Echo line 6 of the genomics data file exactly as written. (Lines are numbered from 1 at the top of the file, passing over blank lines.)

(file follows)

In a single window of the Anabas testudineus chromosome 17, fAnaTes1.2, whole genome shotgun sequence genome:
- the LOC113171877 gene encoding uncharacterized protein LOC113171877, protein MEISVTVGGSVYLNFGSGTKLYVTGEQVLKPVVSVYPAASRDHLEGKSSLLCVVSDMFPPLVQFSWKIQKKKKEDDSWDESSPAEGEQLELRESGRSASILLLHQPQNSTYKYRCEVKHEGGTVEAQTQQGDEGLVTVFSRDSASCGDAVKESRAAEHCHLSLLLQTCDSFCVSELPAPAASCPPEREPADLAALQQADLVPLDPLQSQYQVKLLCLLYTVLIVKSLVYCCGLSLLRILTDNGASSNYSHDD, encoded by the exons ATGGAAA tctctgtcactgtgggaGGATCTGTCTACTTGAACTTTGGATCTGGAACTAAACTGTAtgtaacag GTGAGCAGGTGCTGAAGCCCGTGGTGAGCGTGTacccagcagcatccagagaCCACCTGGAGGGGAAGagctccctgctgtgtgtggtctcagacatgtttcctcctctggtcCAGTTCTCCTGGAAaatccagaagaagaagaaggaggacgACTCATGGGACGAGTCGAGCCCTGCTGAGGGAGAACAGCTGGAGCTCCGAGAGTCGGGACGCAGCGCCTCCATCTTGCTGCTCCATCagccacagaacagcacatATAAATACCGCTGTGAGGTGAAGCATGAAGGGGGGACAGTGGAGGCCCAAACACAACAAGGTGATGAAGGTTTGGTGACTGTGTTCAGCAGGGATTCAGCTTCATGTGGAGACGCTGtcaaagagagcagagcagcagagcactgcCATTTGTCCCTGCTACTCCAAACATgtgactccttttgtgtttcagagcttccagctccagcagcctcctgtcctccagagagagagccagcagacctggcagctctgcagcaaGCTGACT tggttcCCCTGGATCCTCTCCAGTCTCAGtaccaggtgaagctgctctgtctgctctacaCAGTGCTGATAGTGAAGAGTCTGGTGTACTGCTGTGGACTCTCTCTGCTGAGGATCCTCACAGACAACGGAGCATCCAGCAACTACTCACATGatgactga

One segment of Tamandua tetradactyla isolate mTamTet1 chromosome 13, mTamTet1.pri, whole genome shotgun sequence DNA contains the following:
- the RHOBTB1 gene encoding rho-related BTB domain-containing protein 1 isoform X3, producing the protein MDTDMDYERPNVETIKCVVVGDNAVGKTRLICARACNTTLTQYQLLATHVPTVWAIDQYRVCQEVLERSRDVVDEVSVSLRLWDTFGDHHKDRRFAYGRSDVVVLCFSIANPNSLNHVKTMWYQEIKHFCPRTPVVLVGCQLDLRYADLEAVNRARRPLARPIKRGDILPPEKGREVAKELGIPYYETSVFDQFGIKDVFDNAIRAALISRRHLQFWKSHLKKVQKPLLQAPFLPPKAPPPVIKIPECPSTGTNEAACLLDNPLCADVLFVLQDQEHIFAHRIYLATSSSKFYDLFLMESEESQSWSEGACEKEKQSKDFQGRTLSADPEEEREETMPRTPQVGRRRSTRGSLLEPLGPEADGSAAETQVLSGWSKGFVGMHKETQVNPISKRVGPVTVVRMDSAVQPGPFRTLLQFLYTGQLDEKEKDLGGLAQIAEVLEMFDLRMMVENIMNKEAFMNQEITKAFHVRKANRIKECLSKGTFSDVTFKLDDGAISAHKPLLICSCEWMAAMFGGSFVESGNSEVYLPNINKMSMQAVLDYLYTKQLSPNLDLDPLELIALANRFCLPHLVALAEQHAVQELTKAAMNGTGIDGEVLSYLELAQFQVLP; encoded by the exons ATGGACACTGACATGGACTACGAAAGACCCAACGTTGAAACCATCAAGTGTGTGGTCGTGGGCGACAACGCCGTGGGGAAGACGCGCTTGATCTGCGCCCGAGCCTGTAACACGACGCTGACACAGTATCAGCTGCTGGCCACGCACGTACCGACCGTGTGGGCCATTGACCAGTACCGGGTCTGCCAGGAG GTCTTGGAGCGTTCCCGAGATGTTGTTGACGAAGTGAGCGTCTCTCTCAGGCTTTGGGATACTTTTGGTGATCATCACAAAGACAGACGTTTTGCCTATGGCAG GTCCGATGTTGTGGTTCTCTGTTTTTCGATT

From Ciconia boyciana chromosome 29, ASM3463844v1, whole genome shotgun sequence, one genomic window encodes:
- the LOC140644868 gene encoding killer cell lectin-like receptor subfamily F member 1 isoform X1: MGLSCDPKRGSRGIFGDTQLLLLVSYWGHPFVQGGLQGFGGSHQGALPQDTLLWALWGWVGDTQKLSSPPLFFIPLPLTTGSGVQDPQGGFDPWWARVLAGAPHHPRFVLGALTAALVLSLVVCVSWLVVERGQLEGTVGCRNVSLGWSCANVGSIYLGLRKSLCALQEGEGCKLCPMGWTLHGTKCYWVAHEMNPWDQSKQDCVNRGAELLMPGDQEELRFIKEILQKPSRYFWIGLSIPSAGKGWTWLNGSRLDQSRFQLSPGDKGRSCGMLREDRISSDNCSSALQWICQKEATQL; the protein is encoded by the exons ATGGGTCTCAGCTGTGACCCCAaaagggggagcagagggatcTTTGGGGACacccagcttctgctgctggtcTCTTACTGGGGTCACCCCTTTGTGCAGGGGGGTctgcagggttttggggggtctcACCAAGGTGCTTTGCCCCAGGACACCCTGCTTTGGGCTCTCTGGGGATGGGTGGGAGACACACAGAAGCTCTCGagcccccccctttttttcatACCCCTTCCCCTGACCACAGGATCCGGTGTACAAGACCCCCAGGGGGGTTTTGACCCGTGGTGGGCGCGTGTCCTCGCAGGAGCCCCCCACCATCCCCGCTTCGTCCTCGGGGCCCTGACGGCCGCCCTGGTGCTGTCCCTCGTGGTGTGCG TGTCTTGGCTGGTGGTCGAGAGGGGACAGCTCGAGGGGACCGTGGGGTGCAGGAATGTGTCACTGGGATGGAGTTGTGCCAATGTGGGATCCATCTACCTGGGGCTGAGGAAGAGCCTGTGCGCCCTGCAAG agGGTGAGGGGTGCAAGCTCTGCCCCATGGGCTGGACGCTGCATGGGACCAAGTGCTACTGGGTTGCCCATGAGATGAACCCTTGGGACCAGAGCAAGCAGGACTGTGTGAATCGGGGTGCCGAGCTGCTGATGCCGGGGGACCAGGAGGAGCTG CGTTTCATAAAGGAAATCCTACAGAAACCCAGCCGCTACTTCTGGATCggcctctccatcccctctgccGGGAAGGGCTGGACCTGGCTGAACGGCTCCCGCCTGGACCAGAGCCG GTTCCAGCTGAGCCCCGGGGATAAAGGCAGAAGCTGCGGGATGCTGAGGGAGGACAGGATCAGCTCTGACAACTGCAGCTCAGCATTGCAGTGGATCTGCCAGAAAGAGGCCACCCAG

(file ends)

- the LOC140644868 gene encoding killer cell lectin-like receptor subfamily F member 1 isoform X1: MGLSCDPKRGSRGIFGDTQLLLLVSYWGHPFVQGGLQGFGGSHQGALPQDTLLWALWGWVGDTQKLSSPPLFFIPLPLTTGSGVQDPQGGFDPWWARVLAGAPHHPRFVLGALTAALVLSLVVCVSWLVVERGQLEGTVGCRNVSLGWSCANVGSIYLGLRKSLCALQEGEGCKLCPMGWTLHGTKCYWVAHEMNPWDQSKQDCVNRGAELLMPGDQEELRFIKEILQKPSRYFWIGLSIPSAGKGWTWLNGSRLDQSRFQLSPGDKGRSCGMLREDRISSDNCSSALQWICQKEATQL; the protein is encoded by the exons ATGGGTCTCAGCTGTGACCCCAaaagggggagcagagggatcTTTGGGGACacccagcttctgctgctggtcTCTTACTGGGGTCACCCCTTTGTGCAGGGGGGTctgcagggttttggggggtctcACCAAGGTGCTTTGCCCCAGGACACCCTGCTTTGGGCTCTCTGGGGATGGGTGGGAGACACACAGAAGCTCTCGagcccccccctttttttcatACCCCTTCCCCTGACCACAGGATCCGGTGTACAAGACCCCCAGGGGGGTTTTGACCCGTGGTGGGCGCGTGTCCTCGCAGGAGCCCCCCACCATCCCCGCTTCGTCCTCGGGGCCCTGACGGCCGCCCTGGTGCTGTCCCTCGTGGTGTGCG TGTCTTGGCTGGTGGTCGAGAGGGGACAGCTCGAGGGGACCGTGGGGTGCAGGAATGTGTCACTGGGATGGAGTTGTGCCAATGTGGGATCCATCTACCTGGGGCTGAGGAAGAGCCTGTGCGCCCTGCAAG agGGTGAGGGGTGCAAGCTCTGCCCCATGGGCTGGACGCTGCATGGGACCAAGTGCTACTGGGTTGCCCATGAGATGAACCCTTGGGACCAGAGCAAGCAGGACTGTGTGAATCGGGGTGCCGAGCTGCTGATGCCGGGGGACCAGGAGGAGCTG CGTTTCATAAAGGAAATCCTACAGAAACCCAGCCGCTACTTCTGGATCggcctctccatcccctctgccGGGAAGGGCTGGACCTGGCTGAACGGCTCCCGCCTGGACCAGAGCCG GTTCCAGCTGAGCCCCGGGGATAAAGGCAGAAGCTGCGGGATGCTGAGGGAGGACAGGATCAGCTCTGACAACTGCAGCTCAGCATTGCAGTGGATCTGCCAGAAAGAGGCCACCCAG